When 71-year-old “Tomás” visited a Walgreens pharmacy in Carolina, Puerto Rico, he was confused about his medications. Living with diabetes and hypertension, he had four different medications prescribed by four different physicians, but he didn’t know that he was supposed to take all of them. “His systolic blood pressure was over 180/120 mm Hg. I told him he had to go the hospital to get his blood pressure stabilized immediately and then come see me for follow-up,” recalled Nicole Quiles Alves, PharmD, MPH, who is Pharmacy Manager and an Assistant Professor of Pharmacy Practice at the University of Puerto Rico.
Quiles Alves knew that a patient in Tomás’s situation needed more than just acute care. He needed ongoing disease state management. “He was confused. He’d stopped taking his diuretic. And he thought that only taking one of the pills would be good enough to control his hypertension,” she said. But there was a problem. Tomás’s health plan doesn’t cover clinical pharmacy services. As other articles in this series note, any other health care provider, such as a physician, nurse, or physician assistant, gives patients the care they need and bills insurance for it. But few health insurers recognize pharmacists as health care providers. Their beneficiaries must pay out of pocket for pharmacist-provided care, or get care from another provider.
‘He trusted me now’
Tomás chose to continue to see Quiles Alves for his care, regardless of the out-of-pocket costs. “I explained to him that he could get these services with a health care provider approved by his insurance, but he trusted me now,” Quiles Alves said. The patient knew as well that another health care provider would likely bring a long wait leading up to the appointment and a long stint in the waiting room on the day of the appointment.
Establishing a plan for lowering blood pressure
Many Americans do not have the luxury of choosing to see a pharmacist regardless of the cost. And given the barriers to accessing other health care providers—compounded by the growing number of insured Americans—many would fail to follow up on their blood pressure management all together.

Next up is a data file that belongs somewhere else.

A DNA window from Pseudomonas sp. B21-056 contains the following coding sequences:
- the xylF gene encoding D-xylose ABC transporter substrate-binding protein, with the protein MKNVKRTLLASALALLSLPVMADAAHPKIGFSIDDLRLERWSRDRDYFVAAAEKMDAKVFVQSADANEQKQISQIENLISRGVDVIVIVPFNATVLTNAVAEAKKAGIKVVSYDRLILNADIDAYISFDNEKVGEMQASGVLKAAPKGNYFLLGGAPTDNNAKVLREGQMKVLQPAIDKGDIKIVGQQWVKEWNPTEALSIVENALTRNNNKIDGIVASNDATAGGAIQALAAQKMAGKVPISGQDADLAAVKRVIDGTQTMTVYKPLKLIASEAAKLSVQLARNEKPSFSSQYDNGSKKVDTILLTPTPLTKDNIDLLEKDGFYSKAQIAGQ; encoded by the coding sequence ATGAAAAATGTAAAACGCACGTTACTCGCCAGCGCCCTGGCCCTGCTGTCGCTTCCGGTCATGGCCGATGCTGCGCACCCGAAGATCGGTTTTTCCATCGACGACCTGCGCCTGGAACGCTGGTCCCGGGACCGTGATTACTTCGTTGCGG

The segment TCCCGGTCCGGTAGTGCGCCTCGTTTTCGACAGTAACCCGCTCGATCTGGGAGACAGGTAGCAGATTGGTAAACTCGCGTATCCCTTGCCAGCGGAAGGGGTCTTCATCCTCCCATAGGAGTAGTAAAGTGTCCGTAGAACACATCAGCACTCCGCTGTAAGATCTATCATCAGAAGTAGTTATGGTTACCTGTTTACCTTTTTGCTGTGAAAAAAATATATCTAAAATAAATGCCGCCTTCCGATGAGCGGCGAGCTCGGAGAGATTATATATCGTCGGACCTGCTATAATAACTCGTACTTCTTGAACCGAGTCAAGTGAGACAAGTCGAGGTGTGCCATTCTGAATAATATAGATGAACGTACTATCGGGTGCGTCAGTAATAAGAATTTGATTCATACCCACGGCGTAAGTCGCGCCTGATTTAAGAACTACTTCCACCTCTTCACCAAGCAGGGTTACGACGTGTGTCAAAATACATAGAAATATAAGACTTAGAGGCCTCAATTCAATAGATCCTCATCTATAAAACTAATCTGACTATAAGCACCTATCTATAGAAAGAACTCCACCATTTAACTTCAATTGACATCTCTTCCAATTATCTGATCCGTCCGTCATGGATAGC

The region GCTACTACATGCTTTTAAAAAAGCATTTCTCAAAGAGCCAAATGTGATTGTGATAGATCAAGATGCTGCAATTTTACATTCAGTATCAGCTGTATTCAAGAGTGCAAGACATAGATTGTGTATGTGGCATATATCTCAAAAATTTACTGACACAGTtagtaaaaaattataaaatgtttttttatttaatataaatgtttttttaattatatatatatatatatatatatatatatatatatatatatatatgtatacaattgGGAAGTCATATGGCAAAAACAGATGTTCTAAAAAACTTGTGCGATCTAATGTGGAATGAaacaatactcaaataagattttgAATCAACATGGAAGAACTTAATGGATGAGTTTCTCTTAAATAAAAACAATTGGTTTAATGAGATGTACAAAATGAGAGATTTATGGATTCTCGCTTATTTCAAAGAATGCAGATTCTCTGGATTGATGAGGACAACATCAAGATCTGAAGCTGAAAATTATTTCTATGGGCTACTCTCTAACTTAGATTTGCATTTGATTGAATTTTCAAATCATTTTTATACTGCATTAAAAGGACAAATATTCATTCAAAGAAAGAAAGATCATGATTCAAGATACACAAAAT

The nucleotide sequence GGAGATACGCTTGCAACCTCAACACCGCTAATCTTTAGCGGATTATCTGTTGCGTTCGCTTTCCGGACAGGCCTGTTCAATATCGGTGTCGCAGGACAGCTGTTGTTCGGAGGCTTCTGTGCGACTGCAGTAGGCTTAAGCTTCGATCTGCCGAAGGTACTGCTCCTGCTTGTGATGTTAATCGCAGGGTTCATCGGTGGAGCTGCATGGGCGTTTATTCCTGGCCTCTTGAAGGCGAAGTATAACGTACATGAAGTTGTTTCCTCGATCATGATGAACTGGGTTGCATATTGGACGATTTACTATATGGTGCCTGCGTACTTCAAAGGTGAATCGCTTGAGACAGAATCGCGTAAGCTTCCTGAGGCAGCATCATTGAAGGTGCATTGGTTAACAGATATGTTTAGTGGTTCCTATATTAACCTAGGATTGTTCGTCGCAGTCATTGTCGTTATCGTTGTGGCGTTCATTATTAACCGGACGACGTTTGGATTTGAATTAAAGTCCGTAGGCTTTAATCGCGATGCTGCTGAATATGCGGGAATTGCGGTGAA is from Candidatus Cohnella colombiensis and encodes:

Indeed, more than one-half of the nearly 70 million Americans with hypertension are uncontrolled, according to CDC. Community pharmacists, available on nearly every block, could bear some of this burden. An article in Pharmacotherapy called community pharmacists “the most accessible of all health care professionals in the United States,” stating that most Americans encounter their community pharmacist at least once a month.
Nicole Quiles Alves
Perhaps this is why Tomás trusted Quiles Alves more than a provider he might seek through his health plan. In their sessions together, Quiles Alves and Tomás established a plan for lowering his blood pressure.
Quiles Alves counseled Tomás on the meaning and the importance of a blood pressure reading; lifestyle factors that contribute to blood pressure; how each of his medications work; and the importance of taking all of them.“He was really happy and thankful. He said no one had ever answered his medication questions like that before. I know he is now conscious of his role in managing his hypertension,” Quiles Alves said.
Making an impact
Quiles Alves is not alone in her ability to make an impact on patients’ hypertension. Numerous studies have shown that community pharmacists can help improve blood pressure control when they assist with education, blood pressure monitoring, medication management, and compliance assessment. But until they have the means to provide this care to all patients, they won’t be able to make the most possible impact.
“We cannot have some patients pay and others not. If we get reimbursement, we can really take care of all of the needs of all of the patients.”
Provider status stories
Pharmacists are health care providers. In a series of profiles appearing in Pharmacy Today and on pharmacist.com, pharmacists explain how their patients would benefit from provider status. And as part of our campaign for provider status, APhA has asked pharmacists to share their story of how they provide care to their patients, and how provider status will improve health care. These stories are collected on the APhA YouTube channel at https://www.youtube.com/user/aphapharmacists/playlists. If you would like to share your story, please visit PharmacistsProvideCare.com.